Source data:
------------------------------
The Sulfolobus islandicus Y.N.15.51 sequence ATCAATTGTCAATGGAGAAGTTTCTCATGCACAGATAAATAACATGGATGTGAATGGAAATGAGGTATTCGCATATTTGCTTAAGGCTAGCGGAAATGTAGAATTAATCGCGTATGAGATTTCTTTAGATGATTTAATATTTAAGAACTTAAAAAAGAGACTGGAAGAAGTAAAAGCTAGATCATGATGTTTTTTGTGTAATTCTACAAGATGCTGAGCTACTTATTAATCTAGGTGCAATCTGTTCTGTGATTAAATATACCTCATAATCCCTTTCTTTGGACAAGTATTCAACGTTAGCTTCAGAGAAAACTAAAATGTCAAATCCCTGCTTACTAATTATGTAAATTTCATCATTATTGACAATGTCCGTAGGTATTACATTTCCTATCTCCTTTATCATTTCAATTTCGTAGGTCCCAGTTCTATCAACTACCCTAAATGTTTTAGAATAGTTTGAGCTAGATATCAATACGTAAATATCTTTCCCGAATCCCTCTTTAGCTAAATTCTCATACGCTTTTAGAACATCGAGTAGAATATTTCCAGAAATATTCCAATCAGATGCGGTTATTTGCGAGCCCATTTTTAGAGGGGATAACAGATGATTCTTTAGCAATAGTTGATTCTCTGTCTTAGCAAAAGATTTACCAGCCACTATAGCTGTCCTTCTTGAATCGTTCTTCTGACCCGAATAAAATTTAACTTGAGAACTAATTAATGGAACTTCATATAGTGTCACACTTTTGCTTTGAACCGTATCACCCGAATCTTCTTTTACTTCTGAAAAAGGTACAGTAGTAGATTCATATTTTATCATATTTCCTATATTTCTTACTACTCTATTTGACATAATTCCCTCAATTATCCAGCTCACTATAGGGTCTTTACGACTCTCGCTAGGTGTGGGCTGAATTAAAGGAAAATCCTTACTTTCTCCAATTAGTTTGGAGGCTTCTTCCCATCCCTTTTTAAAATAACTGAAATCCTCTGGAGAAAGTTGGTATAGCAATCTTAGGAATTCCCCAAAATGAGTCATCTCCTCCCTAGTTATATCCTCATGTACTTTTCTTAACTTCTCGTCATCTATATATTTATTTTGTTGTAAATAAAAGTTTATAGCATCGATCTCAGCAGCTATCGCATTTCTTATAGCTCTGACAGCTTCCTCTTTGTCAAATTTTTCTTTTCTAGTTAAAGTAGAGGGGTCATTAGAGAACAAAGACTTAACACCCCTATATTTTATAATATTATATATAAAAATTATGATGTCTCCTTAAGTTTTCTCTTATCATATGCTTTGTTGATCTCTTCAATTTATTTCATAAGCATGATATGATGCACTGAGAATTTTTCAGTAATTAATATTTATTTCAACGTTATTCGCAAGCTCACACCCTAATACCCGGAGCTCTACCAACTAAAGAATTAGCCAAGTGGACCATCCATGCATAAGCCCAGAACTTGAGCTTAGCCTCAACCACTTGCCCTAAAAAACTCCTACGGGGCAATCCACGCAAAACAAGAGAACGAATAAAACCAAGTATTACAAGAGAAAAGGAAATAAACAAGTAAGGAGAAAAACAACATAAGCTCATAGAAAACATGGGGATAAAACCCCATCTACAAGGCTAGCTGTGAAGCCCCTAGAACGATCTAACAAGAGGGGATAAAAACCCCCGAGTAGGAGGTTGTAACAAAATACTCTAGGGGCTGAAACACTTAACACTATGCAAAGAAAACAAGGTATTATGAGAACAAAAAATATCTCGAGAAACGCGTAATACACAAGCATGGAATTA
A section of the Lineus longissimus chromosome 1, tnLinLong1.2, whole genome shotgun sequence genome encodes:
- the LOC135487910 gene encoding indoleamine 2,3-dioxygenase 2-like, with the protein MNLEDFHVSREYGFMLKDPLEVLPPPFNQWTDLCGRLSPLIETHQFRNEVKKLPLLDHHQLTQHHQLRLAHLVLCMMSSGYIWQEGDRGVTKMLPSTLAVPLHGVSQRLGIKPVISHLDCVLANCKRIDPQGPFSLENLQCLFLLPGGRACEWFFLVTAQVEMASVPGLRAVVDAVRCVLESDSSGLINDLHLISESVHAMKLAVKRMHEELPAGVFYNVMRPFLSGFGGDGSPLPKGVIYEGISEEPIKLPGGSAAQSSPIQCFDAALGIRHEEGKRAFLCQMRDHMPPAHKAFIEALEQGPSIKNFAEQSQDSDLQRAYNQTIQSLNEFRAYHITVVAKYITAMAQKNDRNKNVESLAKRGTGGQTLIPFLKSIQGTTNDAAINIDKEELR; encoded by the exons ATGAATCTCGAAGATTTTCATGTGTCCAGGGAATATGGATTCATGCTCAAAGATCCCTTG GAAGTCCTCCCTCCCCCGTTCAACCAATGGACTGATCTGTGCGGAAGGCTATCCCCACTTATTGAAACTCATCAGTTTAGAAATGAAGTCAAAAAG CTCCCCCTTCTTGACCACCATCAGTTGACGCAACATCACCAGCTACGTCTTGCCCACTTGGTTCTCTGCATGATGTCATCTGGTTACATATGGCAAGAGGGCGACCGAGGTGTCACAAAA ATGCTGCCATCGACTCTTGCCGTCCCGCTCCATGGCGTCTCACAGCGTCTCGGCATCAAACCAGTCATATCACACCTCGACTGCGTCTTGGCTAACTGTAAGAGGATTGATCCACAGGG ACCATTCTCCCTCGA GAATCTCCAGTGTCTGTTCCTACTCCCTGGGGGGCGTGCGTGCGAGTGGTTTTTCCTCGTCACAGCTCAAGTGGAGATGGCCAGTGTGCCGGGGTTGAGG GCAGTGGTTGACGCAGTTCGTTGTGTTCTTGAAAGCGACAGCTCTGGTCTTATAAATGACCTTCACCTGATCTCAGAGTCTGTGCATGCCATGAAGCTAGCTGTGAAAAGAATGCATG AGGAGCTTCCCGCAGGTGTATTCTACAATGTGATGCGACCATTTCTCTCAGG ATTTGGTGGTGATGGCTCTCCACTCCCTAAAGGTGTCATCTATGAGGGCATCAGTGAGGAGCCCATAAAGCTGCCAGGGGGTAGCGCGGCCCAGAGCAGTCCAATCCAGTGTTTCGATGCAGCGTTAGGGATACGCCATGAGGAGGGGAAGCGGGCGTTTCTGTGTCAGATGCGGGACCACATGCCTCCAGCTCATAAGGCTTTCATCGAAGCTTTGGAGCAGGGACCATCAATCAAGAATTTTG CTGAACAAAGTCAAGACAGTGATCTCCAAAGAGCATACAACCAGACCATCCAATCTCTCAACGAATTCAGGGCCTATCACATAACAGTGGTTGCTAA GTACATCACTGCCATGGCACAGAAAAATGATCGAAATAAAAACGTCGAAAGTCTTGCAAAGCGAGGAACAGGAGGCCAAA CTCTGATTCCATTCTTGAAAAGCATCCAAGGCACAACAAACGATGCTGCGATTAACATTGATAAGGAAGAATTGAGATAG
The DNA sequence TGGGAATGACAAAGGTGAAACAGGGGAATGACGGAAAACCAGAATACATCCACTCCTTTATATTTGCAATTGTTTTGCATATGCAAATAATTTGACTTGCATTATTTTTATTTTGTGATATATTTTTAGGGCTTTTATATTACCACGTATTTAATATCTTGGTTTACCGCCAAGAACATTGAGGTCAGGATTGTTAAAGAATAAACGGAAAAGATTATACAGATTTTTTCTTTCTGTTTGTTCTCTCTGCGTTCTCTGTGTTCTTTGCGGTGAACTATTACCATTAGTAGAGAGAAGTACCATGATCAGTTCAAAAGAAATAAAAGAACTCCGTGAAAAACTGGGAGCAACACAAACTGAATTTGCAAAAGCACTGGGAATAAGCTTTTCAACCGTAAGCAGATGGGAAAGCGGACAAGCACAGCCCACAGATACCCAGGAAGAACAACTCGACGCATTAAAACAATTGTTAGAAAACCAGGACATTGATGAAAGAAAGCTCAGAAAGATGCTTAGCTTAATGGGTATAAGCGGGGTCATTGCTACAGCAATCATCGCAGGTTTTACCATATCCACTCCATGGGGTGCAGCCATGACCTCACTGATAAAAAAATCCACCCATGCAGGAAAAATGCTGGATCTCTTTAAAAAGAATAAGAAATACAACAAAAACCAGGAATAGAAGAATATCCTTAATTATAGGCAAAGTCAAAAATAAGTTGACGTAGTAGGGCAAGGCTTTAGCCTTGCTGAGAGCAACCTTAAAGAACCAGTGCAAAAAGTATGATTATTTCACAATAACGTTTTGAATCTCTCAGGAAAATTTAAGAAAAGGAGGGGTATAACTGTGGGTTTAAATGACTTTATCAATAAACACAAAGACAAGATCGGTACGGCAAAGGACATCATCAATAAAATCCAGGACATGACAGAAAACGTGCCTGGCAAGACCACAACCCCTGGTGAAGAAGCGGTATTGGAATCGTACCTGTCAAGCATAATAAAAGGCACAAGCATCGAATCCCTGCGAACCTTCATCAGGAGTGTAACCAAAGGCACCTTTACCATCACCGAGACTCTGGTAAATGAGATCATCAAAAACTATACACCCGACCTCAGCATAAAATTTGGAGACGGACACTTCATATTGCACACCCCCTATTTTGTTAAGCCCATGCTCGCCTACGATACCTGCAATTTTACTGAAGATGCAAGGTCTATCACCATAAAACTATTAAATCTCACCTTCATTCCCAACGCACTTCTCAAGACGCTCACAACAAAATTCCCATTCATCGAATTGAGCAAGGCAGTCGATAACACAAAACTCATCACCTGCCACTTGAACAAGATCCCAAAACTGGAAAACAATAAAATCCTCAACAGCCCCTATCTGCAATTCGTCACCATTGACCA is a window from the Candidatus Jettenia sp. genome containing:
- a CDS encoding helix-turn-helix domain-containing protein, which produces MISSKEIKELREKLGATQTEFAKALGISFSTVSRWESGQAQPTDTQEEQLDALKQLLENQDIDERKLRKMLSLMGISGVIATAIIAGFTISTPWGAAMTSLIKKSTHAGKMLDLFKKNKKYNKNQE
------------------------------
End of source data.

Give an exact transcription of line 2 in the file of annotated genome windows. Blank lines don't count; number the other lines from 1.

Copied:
A section of the Lineus longissimus chromosome 1, tnLinLong1.2, whole genome shotgun sequence genome encodes: